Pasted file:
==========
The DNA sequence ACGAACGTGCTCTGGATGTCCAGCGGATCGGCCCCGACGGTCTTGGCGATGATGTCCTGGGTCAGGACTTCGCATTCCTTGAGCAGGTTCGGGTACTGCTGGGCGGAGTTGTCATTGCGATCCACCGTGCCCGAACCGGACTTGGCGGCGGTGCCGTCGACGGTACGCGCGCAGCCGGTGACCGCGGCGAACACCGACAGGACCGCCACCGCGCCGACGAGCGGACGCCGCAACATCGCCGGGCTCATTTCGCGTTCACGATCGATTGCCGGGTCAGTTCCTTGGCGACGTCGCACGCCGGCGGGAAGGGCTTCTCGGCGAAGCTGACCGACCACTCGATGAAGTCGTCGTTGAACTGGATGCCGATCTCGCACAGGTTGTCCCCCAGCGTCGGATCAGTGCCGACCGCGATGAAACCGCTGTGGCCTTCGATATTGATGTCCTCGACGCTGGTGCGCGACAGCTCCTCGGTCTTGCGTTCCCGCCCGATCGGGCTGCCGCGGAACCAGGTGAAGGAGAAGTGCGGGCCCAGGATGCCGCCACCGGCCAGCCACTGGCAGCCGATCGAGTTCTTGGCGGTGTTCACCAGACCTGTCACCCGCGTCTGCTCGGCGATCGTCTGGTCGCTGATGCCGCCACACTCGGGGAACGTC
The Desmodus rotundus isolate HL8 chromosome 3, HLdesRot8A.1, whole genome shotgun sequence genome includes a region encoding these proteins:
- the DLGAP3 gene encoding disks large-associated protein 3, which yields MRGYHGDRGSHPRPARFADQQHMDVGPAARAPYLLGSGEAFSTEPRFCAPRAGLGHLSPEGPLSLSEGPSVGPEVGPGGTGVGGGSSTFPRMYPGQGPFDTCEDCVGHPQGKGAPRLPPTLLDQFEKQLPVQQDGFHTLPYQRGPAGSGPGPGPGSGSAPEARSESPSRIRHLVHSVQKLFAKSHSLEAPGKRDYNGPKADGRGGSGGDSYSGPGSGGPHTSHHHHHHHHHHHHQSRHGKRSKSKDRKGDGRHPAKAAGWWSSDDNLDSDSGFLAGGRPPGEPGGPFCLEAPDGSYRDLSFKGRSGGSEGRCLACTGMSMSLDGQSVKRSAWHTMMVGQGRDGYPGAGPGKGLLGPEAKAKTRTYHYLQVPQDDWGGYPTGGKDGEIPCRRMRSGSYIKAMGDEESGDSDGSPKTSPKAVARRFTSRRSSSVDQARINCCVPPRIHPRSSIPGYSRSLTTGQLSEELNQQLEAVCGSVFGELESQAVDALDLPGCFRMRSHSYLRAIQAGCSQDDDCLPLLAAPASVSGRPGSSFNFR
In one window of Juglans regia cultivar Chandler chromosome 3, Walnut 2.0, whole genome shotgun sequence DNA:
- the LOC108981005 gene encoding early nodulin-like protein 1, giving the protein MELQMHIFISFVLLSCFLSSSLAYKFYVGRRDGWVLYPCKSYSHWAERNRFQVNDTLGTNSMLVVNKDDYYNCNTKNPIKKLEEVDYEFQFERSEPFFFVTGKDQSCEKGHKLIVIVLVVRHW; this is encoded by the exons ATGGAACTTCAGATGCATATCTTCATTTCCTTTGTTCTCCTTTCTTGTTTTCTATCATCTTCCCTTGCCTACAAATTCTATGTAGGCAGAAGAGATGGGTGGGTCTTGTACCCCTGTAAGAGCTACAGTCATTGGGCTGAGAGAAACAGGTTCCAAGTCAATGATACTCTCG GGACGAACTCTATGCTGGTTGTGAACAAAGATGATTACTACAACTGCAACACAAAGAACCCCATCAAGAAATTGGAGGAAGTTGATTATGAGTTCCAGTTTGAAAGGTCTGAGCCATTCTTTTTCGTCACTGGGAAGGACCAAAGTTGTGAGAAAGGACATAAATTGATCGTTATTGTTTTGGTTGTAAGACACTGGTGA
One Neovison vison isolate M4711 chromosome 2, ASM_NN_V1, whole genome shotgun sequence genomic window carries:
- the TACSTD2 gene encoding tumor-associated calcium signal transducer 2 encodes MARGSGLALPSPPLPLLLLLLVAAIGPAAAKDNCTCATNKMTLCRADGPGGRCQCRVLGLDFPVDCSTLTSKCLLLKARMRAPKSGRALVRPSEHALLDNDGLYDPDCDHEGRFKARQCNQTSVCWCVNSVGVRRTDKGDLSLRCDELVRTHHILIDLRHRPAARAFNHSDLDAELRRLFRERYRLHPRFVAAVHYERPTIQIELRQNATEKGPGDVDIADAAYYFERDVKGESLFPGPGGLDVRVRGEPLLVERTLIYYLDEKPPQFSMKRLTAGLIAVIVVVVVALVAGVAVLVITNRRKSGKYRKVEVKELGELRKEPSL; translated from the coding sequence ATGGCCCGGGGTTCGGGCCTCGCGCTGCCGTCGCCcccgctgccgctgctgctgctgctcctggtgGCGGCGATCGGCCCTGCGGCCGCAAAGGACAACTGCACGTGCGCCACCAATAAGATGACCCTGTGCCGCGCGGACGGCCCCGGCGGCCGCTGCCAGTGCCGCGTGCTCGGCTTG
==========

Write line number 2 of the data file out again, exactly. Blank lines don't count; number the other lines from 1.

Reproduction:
The Desmodus rotundus isolate HL8 chromosome 3, HLdesRot8A.1, whole genome shotgun sequence genome includes a region encoding these proteins: